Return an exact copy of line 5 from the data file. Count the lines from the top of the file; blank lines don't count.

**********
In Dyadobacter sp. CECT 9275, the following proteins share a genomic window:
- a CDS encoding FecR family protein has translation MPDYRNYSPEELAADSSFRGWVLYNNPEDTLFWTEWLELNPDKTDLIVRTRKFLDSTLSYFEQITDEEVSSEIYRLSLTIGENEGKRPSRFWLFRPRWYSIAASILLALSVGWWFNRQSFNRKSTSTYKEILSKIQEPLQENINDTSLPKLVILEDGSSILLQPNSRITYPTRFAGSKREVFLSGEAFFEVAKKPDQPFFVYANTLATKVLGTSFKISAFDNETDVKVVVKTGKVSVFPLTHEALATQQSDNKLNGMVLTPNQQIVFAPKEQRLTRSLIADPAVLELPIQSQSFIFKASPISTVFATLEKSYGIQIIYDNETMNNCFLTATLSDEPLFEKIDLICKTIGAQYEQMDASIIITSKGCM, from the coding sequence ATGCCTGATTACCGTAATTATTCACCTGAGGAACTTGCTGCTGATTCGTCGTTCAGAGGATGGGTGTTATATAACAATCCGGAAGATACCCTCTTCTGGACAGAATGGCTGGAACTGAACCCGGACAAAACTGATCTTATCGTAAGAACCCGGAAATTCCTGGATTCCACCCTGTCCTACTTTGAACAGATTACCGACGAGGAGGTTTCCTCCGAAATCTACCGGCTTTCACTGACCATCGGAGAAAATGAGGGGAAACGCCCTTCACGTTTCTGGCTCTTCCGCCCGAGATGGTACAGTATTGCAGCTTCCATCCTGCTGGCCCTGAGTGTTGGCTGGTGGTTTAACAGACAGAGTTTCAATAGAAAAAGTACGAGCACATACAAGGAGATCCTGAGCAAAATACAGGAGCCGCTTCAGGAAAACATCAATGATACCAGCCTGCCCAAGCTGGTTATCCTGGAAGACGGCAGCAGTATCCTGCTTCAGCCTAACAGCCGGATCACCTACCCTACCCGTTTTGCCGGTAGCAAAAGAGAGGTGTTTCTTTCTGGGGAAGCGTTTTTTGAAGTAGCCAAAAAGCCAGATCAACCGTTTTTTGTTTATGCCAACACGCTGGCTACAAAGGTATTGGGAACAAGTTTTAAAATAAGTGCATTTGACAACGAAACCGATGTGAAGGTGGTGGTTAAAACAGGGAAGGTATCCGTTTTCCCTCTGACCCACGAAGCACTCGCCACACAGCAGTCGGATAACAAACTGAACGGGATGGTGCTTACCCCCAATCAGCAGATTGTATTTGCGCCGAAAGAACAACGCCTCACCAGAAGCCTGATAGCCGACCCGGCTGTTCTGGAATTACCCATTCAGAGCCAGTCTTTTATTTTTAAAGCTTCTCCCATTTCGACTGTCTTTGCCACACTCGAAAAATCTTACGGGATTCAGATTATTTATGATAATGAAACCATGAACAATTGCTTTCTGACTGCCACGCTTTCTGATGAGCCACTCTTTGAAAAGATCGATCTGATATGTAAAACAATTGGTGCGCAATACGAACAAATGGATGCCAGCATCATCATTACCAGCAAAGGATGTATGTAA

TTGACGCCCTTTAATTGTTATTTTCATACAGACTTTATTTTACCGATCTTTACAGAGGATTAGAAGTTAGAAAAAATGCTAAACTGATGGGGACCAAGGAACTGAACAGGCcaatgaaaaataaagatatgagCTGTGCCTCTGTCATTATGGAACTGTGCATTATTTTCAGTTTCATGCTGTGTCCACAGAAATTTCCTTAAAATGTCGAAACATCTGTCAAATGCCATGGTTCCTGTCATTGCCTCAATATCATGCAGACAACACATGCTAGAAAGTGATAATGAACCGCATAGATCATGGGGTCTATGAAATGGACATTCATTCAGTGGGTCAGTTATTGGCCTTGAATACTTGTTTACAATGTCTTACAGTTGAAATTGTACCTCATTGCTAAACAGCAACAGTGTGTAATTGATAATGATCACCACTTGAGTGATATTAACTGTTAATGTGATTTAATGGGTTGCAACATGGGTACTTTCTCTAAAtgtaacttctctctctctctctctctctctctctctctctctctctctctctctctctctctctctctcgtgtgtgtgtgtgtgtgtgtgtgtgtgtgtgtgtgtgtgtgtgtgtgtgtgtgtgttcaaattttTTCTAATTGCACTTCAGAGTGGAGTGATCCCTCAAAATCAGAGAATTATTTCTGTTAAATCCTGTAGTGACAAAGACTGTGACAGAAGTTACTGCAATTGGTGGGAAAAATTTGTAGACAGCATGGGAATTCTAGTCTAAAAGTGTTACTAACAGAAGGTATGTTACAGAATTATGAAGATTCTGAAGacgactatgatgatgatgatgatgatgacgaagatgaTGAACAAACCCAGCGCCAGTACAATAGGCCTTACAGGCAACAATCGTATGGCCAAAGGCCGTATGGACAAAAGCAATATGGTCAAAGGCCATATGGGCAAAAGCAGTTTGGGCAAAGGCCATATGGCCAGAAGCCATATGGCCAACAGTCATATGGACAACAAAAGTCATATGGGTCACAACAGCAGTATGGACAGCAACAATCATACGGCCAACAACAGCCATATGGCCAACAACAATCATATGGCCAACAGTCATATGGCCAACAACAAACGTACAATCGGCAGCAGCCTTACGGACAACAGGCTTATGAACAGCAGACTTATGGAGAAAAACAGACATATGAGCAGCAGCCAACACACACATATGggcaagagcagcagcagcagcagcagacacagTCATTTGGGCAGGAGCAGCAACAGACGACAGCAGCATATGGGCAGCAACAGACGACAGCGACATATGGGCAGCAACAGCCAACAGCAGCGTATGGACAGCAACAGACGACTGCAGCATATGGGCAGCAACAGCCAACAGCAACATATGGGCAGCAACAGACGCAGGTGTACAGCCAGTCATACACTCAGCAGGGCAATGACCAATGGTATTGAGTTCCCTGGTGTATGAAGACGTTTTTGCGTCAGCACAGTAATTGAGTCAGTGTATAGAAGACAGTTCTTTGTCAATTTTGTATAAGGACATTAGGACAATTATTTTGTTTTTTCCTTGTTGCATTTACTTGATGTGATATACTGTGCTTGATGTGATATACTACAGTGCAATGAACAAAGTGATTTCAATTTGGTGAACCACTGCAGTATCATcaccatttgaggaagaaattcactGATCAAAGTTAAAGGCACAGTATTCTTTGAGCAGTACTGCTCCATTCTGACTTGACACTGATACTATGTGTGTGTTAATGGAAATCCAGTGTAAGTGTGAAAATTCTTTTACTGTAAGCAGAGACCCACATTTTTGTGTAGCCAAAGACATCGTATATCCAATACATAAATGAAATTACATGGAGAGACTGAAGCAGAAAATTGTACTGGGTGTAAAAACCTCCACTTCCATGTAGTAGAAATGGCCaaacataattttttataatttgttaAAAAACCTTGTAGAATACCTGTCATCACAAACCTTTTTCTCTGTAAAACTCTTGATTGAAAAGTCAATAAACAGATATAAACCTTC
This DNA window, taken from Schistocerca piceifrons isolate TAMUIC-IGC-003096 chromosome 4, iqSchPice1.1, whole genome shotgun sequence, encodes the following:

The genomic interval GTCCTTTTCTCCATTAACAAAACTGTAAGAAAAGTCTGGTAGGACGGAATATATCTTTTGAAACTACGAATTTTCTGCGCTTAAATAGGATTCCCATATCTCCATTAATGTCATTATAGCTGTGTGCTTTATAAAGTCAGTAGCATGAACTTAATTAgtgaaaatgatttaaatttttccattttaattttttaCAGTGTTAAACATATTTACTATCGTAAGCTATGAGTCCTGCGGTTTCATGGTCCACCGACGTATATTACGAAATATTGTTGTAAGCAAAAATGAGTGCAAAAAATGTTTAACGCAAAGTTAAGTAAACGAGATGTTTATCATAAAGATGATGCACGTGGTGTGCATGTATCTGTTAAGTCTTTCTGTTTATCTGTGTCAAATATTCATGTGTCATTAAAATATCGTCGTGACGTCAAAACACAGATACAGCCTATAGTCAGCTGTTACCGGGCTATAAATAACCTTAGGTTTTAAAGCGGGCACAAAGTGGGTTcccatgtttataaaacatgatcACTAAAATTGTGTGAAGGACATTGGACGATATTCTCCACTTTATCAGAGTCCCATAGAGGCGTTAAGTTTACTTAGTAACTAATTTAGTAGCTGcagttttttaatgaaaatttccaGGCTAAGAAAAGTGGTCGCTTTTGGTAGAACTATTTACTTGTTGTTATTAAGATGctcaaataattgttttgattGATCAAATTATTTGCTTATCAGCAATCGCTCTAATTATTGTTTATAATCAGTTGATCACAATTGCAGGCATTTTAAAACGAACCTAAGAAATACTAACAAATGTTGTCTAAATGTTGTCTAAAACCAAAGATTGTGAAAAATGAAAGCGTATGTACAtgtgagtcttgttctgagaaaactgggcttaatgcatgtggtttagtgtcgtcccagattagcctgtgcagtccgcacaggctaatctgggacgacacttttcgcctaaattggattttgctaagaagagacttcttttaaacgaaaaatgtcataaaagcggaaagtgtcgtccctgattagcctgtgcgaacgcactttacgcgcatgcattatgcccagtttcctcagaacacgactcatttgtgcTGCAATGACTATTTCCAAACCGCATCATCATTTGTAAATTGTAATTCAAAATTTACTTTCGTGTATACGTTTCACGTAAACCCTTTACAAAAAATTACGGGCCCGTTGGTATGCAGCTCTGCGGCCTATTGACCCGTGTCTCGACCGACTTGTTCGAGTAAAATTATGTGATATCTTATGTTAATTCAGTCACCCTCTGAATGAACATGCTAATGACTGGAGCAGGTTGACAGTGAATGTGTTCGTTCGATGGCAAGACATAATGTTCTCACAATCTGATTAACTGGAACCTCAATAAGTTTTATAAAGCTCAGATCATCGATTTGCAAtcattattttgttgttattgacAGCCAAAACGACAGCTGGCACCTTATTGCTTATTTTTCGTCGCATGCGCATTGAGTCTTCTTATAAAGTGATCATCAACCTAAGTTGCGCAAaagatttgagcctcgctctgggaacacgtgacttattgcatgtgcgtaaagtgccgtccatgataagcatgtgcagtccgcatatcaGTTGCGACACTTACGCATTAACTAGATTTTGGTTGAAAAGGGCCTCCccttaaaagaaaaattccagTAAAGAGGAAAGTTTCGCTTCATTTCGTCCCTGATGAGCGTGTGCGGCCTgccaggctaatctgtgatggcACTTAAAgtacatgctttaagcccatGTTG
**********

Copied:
The genomic interval GTCCTTTTCTCCATTAACAAAACTGTAAGAAAAGTCTGGTAGGACGGAATATATCTTTTGAAACTACGAATTTTCTGCGCTTAAATAGGATTCCCATATCTCCATTAATGTCATTATAGCTGTGTGCTTTATAAAGTCAGTAGCATGAACTTAATTAgtgaaaatgatttaaatttttccattttaattttttaCAGTGTTAAACATATTTACTATCGTAAGCTATGAGTCCTGCGGTTTCATGGTCCACCGACGTATATTACGAAATATTGTTGTAAGCAAAAATGAGTGCAAAAAATGTTTAACGCAAAGTTAAGTAAACGAGATGTTTATCATAAAGATGATGCACGTGGTGTGCATGTATCTGTTAAGTCTTTCTGTTTATCTGTGTCAAATATTCATGTGTCATTAAAATATCGTCGTGACGTCAAAACACAGATACAGCCTATAGTCAGCTGTTACCGGGCTATAAATAACCTTAGGTTTTAAAGCGGGCACAAAGTGGGTTcccatgtttataaaacatgatcACTAAAATTGTGTGAAGGACATTGGACGATATTCTCCACTTTATCAGAGTCCCATAGAGGCGTTAAGTTTACTTAGTAACTAATTTAGTAGCTGcagttttttaatgaaaatttccaGGCTAAGAAAAGTGGTCGCTTTTGGTAGAACTATTTACTTGTTGTTATTAAGATGctcaaataattgttttgattGATCAAATTATTTGCTTATCAGCAATCGCTCTAATTATTGTTTATAATCAGTTGATCACAATTGCAGGCATTTTAAAACGAACCTAAGAAATACTAACAAATGTTGTCTAAATGTTGTCTAAAACCAAAGATTGTGAAAAATGAAAGCGTATGTACAtgtgagtcttgttctgagaaaactgggcttaatgcatgtggtttagtgtcgtcccagattagcctgtgcagtccgcacaggctaatctgggacgacacttttcgcctaaattggattttgctaagaagagacttcttttaaacgaaaaatgtcataaaagcggaaagtgtcgtccctgattagcctgtgcgaacgcactttacgcgcatgcattatgcccagtttcctcagaacacgactcatttgtgcTGCAATGACTATTTCCAAACCGCATCATCATTTGTAAATTGTAATTCAAAATTTACTTTCGTGTATACGTTTCACGTAAACCCTTTACAAAAAATTACGGGCCCGTTGGTATGCAGCTCTGCGGCCTATTGACCCGTGTCTCGACCGACTTGTTCGAGTAAAATTATGTGATATCTTATGTTAATTCAGTCACCCTCTGAATGAACATGCTAATGACTGGAGCAGGTTGACAGTGAATGTGTTCGTTCGATGGCAAGACATAATGTTCTCACAATCTGATTAACTGGAACCTCAATAAGTTTTATAAAGCTCAGATCATCGATTTGCAAtcattattttgttgttattgacAGCCAAAACGACAGCTGGCACCTTATTGCTTATTTTTCGTCGCATGCGCATTGAGTCTTCTTATAAAGTGATCATCAACCTAAGTTGCGCAAaagatttgagcctcgctctgggaacacgtgacttattgcatgtgcgtaaagtgccgtccatgataagcatgtgcagtccgcatatcaGTTGCGACACTTACGCATTAACTAGATTTTGGTTGAAAAGGGCCTCCccttaaaagaaaaattccagTAAAGAGGAAAGTTTCGCTTCATTTCGTCCCTGATGAGCGTGTGCGGCCTgccaggctaatctgtgatggcACTTAAAgtacatgctttaagcccatGTTG